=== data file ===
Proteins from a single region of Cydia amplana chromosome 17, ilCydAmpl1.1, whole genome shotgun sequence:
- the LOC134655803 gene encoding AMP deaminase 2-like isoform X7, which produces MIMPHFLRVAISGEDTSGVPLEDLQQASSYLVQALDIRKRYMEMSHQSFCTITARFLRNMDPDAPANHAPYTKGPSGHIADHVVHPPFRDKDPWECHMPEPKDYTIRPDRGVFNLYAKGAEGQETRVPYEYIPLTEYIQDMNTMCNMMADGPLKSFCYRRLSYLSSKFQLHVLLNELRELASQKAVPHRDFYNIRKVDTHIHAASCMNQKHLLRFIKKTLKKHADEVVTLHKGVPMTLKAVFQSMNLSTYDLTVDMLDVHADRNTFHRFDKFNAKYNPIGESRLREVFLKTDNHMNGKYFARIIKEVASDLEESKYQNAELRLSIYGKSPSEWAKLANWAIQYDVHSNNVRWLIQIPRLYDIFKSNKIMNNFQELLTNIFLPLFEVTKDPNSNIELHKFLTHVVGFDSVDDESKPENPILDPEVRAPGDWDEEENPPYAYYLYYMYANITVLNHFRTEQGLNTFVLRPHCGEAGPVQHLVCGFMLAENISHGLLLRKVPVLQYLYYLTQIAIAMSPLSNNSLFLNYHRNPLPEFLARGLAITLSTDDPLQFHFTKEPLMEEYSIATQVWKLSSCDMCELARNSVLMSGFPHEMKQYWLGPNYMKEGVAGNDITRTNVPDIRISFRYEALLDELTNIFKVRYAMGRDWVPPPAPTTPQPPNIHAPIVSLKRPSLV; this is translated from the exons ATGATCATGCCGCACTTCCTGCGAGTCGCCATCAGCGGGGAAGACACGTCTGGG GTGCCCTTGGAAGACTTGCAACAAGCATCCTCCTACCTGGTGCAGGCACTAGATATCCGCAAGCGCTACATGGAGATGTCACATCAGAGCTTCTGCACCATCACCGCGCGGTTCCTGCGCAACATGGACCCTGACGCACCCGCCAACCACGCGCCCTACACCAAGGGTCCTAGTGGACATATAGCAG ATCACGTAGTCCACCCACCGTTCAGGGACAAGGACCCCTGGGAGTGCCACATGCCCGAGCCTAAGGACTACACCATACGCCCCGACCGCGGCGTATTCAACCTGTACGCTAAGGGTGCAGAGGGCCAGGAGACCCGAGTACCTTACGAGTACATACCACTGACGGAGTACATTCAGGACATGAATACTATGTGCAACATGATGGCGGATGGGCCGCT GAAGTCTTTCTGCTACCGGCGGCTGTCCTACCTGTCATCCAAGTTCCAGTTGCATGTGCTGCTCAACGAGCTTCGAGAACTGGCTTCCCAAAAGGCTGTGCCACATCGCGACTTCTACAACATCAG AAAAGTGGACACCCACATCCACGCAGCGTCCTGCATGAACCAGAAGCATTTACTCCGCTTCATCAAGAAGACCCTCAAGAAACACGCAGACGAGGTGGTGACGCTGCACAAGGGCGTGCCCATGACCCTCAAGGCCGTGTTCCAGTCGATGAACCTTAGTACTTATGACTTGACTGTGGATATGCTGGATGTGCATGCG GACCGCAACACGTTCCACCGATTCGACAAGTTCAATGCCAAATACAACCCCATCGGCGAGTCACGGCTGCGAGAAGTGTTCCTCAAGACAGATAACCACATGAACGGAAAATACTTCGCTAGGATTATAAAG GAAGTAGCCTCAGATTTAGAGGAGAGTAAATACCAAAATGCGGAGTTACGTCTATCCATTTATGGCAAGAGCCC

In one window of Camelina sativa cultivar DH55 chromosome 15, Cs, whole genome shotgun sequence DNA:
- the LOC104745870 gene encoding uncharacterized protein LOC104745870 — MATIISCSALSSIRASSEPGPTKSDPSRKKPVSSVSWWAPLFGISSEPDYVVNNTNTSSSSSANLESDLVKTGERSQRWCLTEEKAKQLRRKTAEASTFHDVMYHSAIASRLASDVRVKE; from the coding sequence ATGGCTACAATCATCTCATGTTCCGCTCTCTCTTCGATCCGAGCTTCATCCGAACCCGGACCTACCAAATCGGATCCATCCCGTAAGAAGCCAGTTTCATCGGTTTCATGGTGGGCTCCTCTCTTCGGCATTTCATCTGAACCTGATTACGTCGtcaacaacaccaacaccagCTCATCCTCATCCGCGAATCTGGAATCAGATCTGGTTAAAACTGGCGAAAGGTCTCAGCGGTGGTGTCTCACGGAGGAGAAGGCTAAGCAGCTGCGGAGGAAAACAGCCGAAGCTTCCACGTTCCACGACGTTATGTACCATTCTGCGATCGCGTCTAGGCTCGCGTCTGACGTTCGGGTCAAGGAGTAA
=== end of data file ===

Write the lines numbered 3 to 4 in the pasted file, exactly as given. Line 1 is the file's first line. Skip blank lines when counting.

In one window of Camelina sativa cultivar DH55 chromosome 15, Cs, whole genome shotgun sequence DNA:
- the LOC104745870 gene encoding uncharacterized protein LOC104745870 — MATIISCSALSSIRASSEPGPTKSDPSRKKPVSSVSWWAPLFGISSEPDYVVNNTNTSSSSSANLESDLVKTGERSQRWCLTEEKAKQLRRKTAEASTFHDVMYHSAIASRLASDVRVKE; from the coding sequence ATGGCTACAATCATCTCATGTTCCGCTCTCTCTTCGATCCGAGCTTCATCCGAACCCGGACCTACCAAATCGGATCCATCCCGTAAGAAGCCAGTTTCATCGGTTTCATGGTGGGCTCCTCTCTTCGGCATTTCATCTGAACCTGATTACGTCGtcaacaacaccaacaccagCTCATCCTCATCCGCGAATCTGGAATCAGATCTGGTTAAAACTGGCGAAAGGTCTCAGCGGTGGTGTCTCACGGAGGAGAAGGCTAAGCAGCTGCGGAGGAAAACAGCCGAAGCTTCCACGTTCCACGACGTTATGTACCATTCTGCGATCGCGTCTAGGCTCGCGTCTGACGTTCGGGTCAAGGAGTAA